To commemorate the birth date of Bushey-based artist Sir Hubert von Herkomer - and in honour of former resident John who much admired his workings – Tremona Care Home in Watford has recreated a number of his best known portraits as part of what has fast become a global trend – the 'art history challenge'.
From ‘Gwenddydd and Her Dog in a Garden’ to 'Portrait of Margaret Herkomer’, the home looked to everyday items for staff and residents to reimagine his work, some of which currently resides in the Bushey Museum and Art Gallery’s nationally-significant collection relating to Herkomer.
“Herkomer died penniless – like most artists – and I wanted to work together with John to bring more recognition to his work,” said Tremona Care Home Engagement Lead, Margaret Daniels.
She continued: “Unfortunately, John passed away before we could achieve this, therefore, I thought by recreating these paintings, it would serve honour to both John and Herkomer, as well as the artist’s birth date today [26th May].”
During his extensive career in both the civil service and the education sector, John had an intrinsic interest in the creative arts, one that saw him graduate university with a degree in music, oversee the Ealing Opera Group for 25 years, and write twenty-seven books, one of which titled, ‘Barnet at War’.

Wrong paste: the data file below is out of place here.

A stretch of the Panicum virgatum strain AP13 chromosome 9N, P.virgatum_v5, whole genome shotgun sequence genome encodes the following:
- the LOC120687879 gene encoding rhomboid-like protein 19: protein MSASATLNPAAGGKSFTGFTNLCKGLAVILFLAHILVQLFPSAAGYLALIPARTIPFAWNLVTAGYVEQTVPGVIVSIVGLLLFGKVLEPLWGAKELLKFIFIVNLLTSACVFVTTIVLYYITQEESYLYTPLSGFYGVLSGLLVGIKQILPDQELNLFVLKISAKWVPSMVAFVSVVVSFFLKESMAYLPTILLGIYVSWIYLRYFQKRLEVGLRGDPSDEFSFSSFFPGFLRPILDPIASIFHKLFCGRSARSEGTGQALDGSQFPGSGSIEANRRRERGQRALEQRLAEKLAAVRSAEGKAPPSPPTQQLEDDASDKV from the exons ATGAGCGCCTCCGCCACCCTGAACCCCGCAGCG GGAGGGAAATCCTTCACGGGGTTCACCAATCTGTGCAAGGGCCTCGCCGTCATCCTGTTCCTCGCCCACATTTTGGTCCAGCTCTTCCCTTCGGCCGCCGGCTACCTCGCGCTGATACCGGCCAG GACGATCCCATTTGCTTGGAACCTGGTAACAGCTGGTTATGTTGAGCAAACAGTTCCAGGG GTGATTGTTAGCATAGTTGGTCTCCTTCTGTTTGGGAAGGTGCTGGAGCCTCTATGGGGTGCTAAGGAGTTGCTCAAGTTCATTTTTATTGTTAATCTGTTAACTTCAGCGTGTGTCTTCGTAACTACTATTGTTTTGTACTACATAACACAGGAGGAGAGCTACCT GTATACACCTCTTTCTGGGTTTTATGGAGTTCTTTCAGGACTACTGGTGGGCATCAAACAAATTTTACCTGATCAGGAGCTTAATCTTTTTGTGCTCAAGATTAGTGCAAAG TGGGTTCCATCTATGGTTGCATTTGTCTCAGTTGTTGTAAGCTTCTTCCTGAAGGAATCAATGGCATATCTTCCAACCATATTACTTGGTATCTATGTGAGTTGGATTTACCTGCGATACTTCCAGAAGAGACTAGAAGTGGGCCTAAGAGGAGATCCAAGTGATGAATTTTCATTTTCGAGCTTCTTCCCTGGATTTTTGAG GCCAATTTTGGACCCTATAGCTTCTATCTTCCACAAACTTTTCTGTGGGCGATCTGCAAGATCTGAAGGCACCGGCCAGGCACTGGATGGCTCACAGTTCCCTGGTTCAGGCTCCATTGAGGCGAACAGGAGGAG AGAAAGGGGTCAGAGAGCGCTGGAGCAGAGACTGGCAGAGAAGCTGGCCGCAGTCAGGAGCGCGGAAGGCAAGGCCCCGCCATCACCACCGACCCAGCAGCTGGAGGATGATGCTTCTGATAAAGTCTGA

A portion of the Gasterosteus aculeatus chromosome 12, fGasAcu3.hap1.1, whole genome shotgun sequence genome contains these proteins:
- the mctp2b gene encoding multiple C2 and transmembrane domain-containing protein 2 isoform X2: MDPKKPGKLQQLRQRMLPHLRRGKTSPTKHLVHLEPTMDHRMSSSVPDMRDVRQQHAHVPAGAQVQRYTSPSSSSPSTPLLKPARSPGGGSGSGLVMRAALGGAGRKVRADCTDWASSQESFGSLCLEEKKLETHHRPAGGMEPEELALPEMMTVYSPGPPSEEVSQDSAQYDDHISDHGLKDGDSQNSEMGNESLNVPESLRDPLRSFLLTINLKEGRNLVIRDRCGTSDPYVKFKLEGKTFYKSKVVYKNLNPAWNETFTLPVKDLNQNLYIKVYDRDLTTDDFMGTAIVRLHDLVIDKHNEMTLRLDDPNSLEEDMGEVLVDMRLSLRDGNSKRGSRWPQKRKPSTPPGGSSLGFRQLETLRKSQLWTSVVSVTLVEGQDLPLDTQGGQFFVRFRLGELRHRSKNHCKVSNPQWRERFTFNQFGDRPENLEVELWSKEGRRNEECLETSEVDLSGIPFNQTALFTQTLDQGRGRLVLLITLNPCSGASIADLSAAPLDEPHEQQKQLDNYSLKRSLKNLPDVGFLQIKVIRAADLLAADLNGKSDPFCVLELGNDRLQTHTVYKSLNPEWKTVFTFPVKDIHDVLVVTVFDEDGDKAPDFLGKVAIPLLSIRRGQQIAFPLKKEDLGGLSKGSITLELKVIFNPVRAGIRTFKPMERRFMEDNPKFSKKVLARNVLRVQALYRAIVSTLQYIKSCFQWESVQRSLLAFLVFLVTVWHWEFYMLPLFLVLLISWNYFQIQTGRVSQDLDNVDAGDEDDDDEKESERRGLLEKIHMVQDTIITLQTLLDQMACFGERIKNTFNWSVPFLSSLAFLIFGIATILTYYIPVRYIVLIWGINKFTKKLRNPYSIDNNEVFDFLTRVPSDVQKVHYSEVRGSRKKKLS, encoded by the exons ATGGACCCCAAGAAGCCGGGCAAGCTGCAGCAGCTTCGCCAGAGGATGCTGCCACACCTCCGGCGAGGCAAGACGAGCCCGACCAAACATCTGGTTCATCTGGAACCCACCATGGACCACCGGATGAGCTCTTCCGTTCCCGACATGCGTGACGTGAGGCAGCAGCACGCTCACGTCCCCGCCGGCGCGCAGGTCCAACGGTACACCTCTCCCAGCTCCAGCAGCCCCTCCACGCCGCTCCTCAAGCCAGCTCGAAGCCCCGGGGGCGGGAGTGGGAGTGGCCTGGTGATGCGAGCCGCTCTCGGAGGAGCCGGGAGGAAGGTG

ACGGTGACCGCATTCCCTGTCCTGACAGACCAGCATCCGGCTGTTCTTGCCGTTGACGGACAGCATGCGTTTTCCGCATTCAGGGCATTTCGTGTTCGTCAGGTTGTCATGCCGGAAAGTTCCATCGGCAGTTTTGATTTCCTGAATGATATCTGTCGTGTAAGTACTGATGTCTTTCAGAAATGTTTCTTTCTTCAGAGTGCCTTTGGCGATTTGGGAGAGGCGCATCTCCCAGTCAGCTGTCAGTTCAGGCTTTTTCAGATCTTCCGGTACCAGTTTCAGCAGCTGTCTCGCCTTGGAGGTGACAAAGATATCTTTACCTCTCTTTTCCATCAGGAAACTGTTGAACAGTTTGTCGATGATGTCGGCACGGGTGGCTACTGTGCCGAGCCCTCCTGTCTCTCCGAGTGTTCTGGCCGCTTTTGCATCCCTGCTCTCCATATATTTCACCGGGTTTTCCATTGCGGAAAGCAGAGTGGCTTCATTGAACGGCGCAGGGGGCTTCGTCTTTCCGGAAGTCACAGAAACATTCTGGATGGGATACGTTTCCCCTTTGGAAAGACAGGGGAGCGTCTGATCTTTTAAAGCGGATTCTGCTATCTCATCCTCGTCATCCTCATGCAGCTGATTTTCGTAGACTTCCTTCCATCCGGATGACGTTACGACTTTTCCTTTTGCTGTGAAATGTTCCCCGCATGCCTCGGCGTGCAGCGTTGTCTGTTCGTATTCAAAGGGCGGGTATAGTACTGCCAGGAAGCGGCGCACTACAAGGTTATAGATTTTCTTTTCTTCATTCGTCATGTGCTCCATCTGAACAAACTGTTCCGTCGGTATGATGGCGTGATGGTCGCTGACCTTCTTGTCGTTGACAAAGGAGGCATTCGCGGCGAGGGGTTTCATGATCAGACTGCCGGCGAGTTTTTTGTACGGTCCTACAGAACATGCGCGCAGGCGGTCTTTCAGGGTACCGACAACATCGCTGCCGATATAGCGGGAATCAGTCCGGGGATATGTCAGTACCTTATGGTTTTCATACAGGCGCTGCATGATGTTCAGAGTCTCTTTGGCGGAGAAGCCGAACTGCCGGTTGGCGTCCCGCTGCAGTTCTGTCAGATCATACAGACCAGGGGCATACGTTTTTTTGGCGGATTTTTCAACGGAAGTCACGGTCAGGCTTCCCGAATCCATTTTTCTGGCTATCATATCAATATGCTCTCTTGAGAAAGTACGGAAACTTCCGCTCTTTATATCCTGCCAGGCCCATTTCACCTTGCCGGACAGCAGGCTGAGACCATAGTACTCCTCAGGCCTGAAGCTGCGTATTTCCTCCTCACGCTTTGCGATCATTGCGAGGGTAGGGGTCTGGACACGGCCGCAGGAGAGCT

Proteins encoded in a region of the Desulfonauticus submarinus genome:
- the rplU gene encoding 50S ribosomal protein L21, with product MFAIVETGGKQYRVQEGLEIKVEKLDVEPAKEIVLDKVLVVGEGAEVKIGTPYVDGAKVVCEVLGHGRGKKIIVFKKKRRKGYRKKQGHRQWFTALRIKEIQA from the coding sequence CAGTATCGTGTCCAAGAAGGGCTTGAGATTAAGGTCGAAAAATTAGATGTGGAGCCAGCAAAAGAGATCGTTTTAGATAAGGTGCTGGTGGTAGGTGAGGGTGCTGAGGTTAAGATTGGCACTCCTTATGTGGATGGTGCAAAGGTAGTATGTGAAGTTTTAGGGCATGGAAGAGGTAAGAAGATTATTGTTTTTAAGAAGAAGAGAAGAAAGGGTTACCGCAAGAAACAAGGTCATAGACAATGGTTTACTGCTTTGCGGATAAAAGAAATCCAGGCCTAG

But, as highlighted above, John’s admiration for Herkomer was most prolific, especially during his time at Tremona Care Home where he spent hours celebrating the artist’s pioneering career and realist approach to ‘genre art’.
About The Art History Challenge
Borne out of a challenge that saw staff recreate some of the museum’s most prolific workings, the J. Paul Getty Museum in Los Angeles, California challenged its social media followers to “recreate a work of art with objects (and people)” from the comfort of their homes – and has since received a global response.
Coined the ‘Art History Challenge’, many other institutions have encouraged followers to reimagine their favourite works of art using everyday items – think clothes, kitchen utensils and even pets – to share across social platforms that “conjure a masterpiece of history” and stimulate learning around notable workings.